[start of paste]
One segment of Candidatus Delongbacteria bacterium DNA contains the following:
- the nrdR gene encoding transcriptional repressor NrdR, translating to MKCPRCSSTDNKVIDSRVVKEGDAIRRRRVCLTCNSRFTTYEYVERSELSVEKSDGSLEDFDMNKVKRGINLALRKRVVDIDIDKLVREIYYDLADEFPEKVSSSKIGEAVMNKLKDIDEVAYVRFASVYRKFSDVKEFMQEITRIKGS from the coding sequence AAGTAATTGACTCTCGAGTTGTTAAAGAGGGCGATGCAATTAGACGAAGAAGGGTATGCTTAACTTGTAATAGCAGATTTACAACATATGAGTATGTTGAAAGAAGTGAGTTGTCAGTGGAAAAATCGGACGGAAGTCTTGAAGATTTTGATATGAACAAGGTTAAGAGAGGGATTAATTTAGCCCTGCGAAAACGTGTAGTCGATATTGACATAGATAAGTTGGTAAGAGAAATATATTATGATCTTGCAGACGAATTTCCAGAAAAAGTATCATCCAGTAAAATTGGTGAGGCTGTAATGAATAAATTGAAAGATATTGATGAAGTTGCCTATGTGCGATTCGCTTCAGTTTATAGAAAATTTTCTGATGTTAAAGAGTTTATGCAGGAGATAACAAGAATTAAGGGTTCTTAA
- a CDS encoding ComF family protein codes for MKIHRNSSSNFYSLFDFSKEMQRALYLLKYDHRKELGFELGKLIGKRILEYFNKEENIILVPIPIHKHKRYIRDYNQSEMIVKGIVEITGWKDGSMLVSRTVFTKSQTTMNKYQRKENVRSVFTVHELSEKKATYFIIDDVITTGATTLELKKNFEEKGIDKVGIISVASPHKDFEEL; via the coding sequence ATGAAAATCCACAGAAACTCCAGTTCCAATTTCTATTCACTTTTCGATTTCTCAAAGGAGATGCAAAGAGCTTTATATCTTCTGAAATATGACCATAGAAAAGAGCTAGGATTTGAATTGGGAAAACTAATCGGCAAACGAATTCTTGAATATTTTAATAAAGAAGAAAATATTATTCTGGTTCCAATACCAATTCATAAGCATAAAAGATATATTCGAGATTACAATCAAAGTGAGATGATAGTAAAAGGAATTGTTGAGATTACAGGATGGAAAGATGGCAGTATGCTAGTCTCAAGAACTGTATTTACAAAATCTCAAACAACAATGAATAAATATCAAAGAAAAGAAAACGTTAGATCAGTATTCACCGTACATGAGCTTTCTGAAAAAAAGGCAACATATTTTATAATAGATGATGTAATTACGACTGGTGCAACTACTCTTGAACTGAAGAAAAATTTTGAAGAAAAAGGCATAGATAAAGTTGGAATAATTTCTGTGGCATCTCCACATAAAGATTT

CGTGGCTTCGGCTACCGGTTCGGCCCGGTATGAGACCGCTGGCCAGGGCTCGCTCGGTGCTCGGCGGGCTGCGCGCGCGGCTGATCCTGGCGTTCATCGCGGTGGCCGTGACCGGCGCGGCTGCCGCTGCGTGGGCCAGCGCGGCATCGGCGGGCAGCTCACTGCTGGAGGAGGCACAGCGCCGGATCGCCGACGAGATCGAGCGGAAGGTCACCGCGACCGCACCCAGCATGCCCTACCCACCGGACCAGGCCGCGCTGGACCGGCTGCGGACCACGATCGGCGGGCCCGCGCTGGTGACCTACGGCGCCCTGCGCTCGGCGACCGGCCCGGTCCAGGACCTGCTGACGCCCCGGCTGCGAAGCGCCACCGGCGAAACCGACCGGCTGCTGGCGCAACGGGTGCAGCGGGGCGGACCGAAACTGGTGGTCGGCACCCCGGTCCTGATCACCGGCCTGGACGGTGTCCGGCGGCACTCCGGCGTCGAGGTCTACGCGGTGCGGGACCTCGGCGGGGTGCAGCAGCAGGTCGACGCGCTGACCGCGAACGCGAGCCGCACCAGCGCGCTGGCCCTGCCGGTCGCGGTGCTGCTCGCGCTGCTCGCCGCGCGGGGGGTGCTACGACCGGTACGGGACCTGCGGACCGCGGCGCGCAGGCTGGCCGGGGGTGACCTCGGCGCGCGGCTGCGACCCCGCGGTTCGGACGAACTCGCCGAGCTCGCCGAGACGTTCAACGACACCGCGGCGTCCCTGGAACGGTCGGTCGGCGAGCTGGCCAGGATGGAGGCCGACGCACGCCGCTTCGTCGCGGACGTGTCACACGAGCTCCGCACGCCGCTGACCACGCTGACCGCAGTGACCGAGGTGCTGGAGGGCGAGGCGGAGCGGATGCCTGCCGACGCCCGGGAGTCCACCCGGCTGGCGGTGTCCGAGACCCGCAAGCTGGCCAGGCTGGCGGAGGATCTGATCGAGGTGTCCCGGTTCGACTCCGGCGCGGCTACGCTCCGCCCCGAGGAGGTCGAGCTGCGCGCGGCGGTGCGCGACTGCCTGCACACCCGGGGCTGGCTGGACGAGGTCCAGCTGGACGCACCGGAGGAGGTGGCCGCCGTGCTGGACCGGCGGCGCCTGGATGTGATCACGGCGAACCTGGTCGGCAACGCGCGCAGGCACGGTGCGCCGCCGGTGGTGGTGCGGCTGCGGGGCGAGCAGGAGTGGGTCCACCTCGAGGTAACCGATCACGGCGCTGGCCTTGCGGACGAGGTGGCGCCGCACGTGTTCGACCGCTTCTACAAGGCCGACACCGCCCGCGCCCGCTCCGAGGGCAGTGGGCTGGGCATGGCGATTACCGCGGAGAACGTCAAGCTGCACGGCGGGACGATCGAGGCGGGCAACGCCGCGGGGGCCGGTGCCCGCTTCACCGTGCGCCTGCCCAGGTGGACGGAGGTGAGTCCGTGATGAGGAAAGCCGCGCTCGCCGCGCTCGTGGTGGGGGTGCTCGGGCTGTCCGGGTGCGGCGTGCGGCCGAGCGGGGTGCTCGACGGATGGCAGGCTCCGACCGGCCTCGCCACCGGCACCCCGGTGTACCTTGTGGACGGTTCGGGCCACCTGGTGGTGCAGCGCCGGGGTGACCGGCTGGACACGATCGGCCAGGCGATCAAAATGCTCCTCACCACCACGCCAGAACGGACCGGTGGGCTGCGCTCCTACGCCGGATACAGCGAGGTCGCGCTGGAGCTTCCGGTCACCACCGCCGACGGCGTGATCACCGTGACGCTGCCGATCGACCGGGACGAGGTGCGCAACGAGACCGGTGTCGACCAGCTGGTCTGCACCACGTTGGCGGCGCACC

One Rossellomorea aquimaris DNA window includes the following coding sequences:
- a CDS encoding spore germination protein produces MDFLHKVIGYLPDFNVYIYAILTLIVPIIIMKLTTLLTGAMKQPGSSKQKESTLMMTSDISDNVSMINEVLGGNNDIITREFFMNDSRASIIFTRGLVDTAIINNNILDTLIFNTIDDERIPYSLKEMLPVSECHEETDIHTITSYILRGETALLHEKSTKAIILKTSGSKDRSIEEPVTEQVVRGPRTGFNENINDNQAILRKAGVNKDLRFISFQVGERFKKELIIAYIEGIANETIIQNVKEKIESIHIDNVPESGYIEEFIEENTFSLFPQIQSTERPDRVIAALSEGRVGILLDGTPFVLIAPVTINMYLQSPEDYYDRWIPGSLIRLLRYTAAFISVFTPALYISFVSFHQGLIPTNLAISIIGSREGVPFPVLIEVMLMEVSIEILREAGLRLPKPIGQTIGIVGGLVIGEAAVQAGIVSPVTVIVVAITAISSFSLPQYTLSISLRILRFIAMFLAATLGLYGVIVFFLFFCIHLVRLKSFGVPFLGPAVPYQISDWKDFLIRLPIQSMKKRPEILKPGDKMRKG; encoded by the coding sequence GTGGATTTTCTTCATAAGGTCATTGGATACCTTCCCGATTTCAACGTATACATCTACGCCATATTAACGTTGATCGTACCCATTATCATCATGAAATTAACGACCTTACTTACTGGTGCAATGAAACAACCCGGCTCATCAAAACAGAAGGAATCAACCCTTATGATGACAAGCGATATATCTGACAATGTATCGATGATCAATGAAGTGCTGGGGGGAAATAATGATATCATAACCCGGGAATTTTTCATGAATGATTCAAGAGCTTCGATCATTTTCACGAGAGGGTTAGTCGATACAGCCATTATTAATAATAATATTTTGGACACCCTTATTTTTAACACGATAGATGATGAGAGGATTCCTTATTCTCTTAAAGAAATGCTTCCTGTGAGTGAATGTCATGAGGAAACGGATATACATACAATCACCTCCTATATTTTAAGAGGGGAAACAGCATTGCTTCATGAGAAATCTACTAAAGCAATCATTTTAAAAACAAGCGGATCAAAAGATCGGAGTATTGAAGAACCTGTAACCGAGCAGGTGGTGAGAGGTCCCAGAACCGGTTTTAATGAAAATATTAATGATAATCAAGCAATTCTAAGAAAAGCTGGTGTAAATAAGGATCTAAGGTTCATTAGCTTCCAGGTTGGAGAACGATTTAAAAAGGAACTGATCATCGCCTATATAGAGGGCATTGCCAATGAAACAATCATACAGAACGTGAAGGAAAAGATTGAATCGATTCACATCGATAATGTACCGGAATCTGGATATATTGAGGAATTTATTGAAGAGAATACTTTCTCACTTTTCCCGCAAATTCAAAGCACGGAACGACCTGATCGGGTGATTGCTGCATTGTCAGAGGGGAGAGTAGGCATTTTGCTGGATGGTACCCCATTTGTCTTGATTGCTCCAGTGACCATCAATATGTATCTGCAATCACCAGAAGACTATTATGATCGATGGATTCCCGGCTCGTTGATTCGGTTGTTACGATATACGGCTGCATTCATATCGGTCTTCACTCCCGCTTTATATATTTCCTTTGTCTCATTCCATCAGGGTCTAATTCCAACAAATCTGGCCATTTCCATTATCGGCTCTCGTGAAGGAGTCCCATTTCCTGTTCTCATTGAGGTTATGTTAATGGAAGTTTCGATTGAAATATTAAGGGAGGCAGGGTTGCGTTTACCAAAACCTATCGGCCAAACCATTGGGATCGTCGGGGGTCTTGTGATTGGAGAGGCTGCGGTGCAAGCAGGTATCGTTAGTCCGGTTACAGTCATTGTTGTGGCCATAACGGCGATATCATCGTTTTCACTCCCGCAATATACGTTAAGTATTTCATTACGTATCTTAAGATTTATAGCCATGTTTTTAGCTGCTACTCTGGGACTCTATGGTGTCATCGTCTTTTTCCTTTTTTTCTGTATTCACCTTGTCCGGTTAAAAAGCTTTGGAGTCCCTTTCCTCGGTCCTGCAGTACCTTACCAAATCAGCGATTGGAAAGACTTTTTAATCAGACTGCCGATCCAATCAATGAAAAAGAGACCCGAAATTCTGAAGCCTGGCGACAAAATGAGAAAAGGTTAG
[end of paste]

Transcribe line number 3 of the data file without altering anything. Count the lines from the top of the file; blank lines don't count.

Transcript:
- a CDS encoding ComF family protein codes for MKIHRNSSSNFYSLFDFSKEMQRALYLLKYDHRKELGFELGKLIGKRILEYFNKEENIILVPIPIHKHKRYIRDYNQSEMIVKGIVEITGWKDGSMLVSRTVFTKSQTTMNKYQRKENVRSVFTVHELSEKKATYFIIDDVITTGATTLELKKNFEEKGIDKVGIISVASPHKDFEEL; via the coding sequence ATGAAAATCCACAGAAACTCCAGTTCCAATTTCTATTCACTTTTCGATTTCTCAAAGGAGATGCAAAGAGCTTTATATCTTCTGAAATATGACCATAGAAAAGAGCTAGGATTTGAATTGGGAAAACTAATCGGCAAACGAATTCTTGAATATTTTAATAAAGAAGAAAATATTATTCTGGTTCCAATACCAATTCATAAGCATAAAAGATATATTCGAGATTACAATCAAAGTGAGATGATAGTAAAAGGAATTGTTGAGATTACAGGATGGAAAGATGGCAGTATGCTAGTCTCAAGAACTGTATTTACAAAATCTCAAACAACAATGAATAAATATCAAAGAAAAGAAAACGTTAGATCAGTATTCACCGTACATGAGCTTTCTGAAAAAAAGGCAACATATTTTATAATAGATGATGTAATTACGACTGGTGCAACTACTCTTGAACTGAAGAAAAATTTTGAAGAAAAAGGCATAGATAAAGTTGGAATAATTTCTGTGGCATCTCCACATAAAGATTT